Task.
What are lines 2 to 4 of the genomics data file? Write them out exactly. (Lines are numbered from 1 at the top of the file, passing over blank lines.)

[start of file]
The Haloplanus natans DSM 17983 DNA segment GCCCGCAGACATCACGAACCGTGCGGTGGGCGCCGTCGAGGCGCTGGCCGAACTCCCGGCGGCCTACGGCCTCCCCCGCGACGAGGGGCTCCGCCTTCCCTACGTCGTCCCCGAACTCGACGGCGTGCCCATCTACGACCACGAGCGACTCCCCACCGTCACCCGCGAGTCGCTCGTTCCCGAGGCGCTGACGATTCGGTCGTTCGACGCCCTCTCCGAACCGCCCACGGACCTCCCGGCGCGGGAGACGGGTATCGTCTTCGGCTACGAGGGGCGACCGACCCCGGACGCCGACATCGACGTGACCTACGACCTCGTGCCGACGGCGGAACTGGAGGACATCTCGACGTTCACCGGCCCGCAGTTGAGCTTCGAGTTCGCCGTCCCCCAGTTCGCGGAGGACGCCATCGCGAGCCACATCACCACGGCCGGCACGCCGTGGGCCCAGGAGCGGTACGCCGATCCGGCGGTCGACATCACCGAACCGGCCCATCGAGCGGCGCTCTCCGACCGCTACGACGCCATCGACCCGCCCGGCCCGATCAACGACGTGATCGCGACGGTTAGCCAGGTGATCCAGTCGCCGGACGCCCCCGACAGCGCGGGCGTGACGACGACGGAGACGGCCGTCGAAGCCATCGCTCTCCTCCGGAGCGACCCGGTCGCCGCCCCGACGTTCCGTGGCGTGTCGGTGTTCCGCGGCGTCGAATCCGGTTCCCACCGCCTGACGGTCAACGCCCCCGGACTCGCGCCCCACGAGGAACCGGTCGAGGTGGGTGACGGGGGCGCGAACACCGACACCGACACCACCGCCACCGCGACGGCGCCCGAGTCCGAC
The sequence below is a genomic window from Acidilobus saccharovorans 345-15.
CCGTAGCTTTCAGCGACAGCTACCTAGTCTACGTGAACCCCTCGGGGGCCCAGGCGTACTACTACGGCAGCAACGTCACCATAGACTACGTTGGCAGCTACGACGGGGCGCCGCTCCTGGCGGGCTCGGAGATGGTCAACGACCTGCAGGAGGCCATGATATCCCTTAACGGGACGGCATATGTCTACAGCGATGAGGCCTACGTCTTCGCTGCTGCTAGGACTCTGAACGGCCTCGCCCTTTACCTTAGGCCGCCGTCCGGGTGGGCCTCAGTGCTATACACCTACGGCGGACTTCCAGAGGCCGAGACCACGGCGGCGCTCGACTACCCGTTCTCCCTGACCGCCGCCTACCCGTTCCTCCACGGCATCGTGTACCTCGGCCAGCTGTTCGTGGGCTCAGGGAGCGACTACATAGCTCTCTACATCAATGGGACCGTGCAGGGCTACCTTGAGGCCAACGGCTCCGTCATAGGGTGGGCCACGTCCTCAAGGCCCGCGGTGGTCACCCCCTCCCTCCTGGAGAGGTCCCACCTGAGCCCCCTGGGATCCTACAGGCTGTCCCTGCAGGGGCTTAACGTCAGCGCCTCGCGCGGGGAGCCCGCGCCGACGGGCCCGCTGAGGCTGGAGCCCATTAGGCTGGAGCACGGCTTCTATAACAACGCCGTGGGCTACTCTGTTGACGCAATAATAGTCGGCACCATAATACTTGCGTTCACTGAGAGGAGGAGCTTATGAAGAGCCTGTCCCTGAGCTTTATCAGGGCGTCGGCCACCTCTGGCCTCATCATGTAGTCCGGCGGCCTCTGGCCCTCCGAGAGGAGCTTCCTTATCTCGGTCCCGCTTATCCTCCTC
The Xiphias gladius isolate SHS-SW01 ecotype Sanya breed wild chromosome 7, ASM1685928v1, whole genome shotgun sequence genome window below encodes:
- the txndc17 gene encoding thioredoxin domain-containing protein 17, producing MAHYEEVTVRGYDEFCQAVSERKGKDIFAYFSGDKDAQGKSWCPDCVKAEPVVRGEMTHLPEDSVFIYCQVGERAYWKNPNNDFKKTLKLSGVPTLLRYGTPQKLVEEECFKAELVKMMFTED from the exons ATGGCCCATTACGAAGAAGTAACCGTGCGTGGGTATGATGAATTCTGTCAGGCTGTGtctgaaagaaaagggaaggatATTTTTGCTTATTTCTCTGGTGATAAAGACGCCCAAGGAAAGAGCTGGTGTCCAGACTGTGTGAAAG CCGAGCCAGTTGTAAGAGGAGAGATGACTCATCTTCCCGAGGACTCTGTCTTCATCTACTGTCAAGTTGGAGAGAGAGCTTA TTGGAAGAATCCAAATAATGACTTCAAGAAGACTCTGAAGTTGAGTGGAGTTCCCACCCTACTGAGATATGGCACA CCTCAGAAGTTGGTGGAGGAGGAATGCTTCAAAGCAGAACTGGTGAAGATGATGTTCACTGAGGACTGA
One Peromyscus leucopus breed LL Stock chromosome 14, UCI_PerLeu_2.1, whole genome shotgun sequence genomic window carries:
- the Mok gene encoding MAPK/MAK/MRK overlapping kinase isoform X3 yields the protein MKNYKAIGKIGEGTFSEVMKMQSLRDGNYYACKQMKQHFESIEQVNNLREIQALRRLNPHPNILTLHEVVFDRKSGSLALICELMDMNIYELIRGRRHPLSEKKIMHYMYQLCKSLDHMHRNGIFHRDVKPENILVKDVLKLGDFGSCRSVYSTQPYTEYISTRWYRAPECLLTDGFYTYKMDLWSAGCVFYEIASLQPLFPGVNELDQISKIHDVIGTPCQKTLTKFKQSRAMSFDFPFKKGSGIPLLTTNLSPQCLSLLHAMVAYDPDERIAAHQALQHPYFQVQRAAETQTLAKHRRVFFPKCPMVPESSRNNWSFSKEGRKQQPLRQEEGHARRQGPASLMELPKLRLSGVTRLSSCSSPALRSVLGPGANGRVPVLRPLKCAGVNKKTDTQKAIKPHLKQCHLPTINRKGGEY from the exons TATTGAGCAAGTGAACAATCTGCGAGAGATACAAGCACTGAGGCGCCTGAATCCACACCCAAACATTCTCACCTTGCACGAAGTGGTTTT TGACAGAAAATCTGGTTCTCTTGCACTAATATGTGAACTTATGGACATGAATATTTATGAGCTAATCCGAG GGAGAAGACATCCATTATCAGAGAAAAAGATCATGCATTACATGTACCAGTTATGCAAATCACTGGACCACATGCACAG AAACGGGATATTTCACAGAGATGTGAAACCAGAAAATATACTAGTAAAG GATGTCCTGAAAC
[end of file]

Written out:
The sequence below is a genomic window from Acidilobus saccharovorans 345-15.
CCGTAGCTTTCAGCGACAGCTACCTAGTCTACGTGAACCCCTCGGGGGCCCAGGCGTACTACTACGGCAGCAACGTCACCATAGACTACGTTGGCAGCTACGACGGGGCGCCGCTCCTGGCGGGCTCGGAGATGGTCAACGACCTGCAGGAGGCCATGATATCCCTTAACGGGACGGCATATGTCTACAGCGATGAGGCCTACGTCTTCGCTGCTGCTAGGACTCTGAACGGCCTCGCCCTTTACCTTAGGCCGCCGTCCGGGTGGGCCTCAGTGCTATACACCTACGGCGGACTTCCAGAGGCCGAGACCACGGCGGCGCTCGACTACCCGTTCTCCCTGACCGCCGCCTACCCGTTCCTCCACGGCATCGTGTACCTCGGCCAGCTGTTCGTGGGCTCAGGGAGCGACTACATAGCTCTCTACATCAATGGGACCGTGCAGGGCTACCTTGAGGCCAACGGCTCCGTCATAGGGTGGGCCACGTCCTCAAGGCCCGCGGTGGTCACCCCCTCCCTCCTGGAGAGGTCCCACCTGAGCCCCCTGGGATCCTACAGGCTGTCCCTGCAGGGGCTTAACGTCAGCGCCTCGCGCGGGGAGCCCGCGCCGACGGGCCCGCTGAGGCTGGAGCCCATTAGGCTGGAGCACGGCTTCTATAACAACGCCGTGGGCTACTCTGTTGACGCAATAATAGTCGGCACCATAATACTTGCGTTCACTGAGAGGAGGAGCTTATGAAGAGCCTGTCCCTGAGCTTTATCAGGGCGTCGGCCACCTCTGGCCTCATCATGTAGTCCGGCGGCCTCTGGCCCTCCGAGAGGAGCTTCCTTATCTCGGTCCCGCTTATCCTCCTC
The Xiphias gladius isolate SHS-SW01 ecotype Sanya breed wild chromosome 7, ASM1685928v1, whole genome shotgun sequence genome window below encodes: